Days after the Union Budget 2021 announced the addition of one crore more consumers under Pradhan Mantri Ujjwala (PMUY) scheme, Tarun Kapoor, secretary of the Ministry of Petroleum and Natural Gas (MoPNG) believes that the move will take India to a near-100-percent penetration on liquefied petroleum gas (LPG). In an interview with Moneycontrol, Kapoor said the government is further easing out norms for getting an LPG connection.
He indicated that the planned gas transport system operator (TSO) is likely to be a government-owned company. Kapoor also batted for more private participation in the exploration and production sector to raise the output of domestic oil and gas. Excerpts:
Q: The Budget came out with the proposal to add one crore more LPG connections under the Ujjwala scheme. What is your road-map regarding this?
Our plan is to complete these additional one crore connections in two years' time. We have not made a separate allocation for this, but we have a general allocation for the subsidy to do this. Earlier, the expenditure used to be Rs 1,600 per connection, it is likely to be in the same range now. Here, we just subsidise the connection cost. We don't subsidise anything else.
We have also done a preliminary estimate of the people who are now left out. The number is this only (one crore) and this is a dynamic number. It can also happen that later on, there may be some more families who want to be part of the scheme. After the successful Ujjwala scheme, households without LPG is very less in India. We have around 29 crore households with LPG connections. With the one crore connections, we will be close to 100 percent LPG penetration.
Q: What is your strategy on fuel subsidy?
We want to gradually phase out kerosene subsidy. We have also created a policy giving incentives to those states which reduce kerosene consumption. Kerosene in the open market is priced approximately close to the diesel price. The subsidised kerosene is much cheaper. There is always this fear that subsidised kerosene may get diverted.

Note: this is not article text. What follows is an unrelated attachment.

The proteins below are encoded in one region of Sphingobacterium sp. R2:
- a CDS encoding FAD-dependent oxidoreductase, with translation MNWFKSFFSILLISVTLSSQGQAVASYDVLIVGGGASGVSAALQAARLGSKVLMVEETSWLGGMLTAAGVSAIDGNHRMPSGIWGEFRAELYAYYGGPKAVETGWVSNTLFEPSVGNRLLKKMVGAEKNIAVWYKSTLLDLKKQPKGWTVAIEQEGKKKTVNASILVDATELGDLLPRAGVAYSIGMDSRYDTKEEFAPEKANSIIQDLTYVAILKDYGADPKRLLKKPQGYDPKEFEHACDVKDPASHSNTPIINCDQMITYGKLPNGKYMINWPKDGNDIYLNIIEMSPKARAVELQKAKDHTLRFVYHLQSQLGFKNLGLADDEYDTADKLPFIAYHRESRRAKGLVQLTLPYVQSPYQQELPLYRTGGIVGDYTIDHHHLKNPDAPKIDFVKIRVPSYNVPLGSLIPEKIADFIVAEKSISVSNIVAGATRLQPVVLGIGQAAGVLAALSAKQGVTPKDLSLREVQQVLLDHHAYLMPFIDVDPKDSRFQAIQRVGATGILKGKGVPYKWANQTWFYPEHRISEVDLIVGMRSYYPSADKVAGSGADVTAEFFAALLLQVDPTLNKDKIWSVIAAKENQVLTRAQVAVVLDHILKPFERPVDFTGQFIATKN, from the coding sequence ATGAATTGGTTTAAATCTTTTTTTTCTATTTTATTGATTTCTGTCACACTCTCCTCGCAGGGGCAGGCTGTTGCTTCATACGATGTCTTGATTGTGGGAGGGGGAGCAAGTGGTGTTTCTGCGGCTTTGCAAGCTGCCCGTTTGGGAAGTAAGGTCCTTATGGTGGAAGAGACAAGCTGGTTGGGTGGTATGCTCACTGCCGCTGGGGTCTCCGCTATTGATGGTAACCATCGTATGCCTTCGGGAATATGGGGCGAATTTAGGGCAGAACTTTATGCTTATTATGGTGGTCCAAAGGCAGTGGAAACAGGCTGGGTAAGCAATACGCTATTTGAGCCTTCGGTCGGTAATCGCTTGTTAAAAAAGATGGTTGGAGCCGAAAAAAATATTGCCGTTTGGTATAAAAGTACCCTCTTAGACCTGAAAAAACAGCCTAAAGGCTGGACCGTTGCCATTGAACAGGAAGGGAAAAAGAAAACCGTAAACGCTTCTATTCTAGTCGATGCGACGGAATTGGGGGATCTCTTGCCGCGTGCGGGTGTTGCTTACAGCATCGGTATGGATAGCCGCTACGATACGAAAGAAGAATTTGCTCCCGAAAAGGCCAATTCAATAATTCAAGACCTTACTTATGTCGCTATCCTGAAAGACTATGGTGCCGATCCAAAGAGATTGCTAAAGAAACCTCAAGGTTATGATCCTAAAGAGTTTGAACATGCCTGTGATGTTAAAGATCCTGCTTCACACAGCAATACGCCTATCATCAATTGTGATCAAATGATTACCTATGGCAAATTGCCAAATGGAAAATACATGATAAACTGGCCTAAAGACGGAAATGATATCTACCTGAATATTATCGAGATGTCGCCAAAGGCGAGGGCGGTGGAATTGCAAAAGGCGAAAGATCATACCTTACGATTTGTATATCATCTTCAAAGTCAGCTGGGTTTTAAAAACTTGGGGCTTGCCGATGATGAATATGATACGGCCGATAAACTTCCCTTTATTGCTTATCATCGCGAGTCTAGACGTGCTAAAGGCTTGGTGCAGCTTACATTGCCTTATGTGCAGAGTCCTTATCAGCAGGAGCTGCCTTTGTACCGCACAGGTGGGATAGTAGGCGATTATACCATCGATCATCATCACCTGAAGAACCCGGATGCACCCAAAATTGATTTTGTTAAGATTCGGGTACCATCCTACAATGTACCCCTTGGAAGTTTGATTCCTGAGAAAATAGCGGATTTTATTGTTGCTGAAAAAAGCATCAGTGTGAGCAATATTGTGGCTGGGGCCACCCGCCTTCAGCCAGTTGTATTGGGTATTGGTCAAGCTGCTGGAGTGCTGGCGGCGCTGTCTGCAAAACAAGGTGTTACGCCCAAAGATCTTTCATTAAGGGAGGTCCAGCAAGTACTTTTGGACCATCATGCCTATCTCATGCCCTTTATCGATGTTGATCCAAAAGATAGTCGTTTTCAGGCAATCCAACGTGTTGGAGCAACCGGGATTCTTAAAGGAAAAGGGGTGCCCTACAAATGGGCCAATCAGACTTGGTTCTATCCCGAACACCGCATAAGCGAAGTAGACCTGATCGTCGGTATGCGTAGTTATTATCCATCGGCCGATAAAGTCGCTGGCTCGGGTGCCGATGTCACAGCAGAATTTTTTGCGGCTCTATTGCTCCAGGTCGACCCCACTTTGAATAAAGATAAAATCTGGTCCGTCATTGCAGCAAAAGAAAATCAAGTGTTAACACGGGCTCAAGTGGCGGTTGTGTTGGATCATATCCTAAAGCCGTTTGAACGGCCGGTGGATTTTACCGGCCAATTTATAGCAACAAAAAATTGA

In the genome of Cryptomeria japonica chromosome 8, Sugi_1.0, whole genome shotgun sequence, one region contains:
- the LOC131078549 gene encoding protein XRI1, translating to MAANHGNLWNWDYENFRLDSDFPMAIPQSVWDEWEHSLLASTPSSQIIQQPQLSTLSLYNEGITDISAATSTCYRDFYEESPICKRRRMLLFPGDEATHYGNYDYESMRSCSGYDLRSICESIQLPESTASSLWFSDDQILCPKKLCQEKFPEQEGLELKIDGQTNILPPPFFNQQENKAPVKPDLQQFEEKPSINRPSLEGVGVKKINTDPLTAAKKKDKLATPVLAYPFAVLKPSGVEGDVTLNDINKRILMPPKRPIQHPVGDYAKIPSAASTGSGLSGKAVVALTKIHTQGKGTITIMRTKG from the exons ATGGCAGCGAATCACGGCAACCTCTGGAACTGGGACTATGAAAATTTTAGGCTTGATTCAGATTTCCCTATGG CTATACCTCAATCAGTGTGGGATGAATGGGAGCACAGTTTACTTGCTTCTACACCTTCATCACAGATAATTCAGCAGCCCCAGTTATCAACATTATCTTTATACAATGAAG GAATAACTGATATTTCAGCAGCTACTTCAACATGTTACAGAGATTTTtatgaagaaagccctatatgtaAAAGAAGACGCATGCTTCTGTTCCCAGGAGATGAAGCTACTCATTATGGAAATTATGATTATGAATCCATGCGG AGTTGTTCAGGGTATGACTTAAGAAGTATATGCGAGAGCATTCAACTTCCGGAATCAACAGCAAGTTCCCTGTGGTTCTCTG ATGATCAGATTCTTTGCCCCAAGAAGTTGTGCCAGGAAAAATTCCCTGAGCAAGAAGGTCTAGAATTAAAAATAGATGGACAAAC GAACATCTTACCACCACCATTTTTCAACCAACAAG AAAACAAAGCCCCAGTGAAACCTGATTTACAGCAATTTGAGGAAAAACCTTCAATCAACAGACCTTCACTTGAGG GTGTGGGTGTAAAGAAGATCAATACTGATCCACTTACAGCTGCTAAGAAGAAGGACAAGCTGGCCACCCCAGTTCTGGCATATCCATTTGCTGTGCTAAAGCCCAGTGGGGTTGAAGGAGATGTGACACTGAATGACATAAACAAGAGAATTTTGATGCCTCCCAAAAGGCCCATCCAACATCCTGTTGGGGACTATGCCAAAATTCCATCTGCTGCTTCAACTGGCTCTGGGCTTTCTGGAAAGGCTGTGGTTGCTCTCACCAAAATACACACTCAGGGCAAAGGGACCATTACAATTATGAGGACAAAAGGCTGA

We want to connect everyone in the country to the LPG network. For LPG, while Ujjwala is one strategy to reach out to more people, we are also easing out the procedure for getting LPG connections. While theoretically, the current rule is that anyone is eligible, practically it is difficult to get a connection. We have asked our oil companies that those kinds of complaints should be eliminated. A person who is even shifting from one city to another temporarily should also be able to get an LPG connection without hassles. We want to move to a stage where with very basic documents, just some proof of name, one can get an LPG connection. Then the need for kerosene will not be there.
Q: When will the easing of these norms be in place?
The easing of this connection policy has already started and I am reviewing it on a regular basis. As a step forward, we are getting unified software prepared. We are getting a common information technology-based system in place. Right now, the three companies have their separate IT-based systems. We also want to popularise the mobile applications that our companies have so that no one has to keep a physical booklet.
Through this software, inter-company migration will become very easy. At least in cities, we want to ensure that a person should have at least a choice of three distributors within the same company.
Q: The government is in the process of privatisation of Bharat Petroleum Corporation (BPCL). Can we expect more companies in the sector going for disinvestment?
This is something that the Department of Investment and Public Asset Management (Dipam) will have to take a call on.
Q: The Budget had announced setting up of a gas transport system operator (TSO). What will be its nature?
The Cabinet will have to take a final decision on this subject. We will try to make it a government-owned company so that it can be independent. It will be almost on the lines of Power System Operation Corporation (POSOCO) in the power sector.
Q: Why is it that domestic oil and gas production is not picking up?
Our gas production is increasing now. We want to encourage the private sector more. Out of 26 sedimentary basins that we have, only eight are producing. When we try to expand, things will change. The new areas will take three to four years to come into production.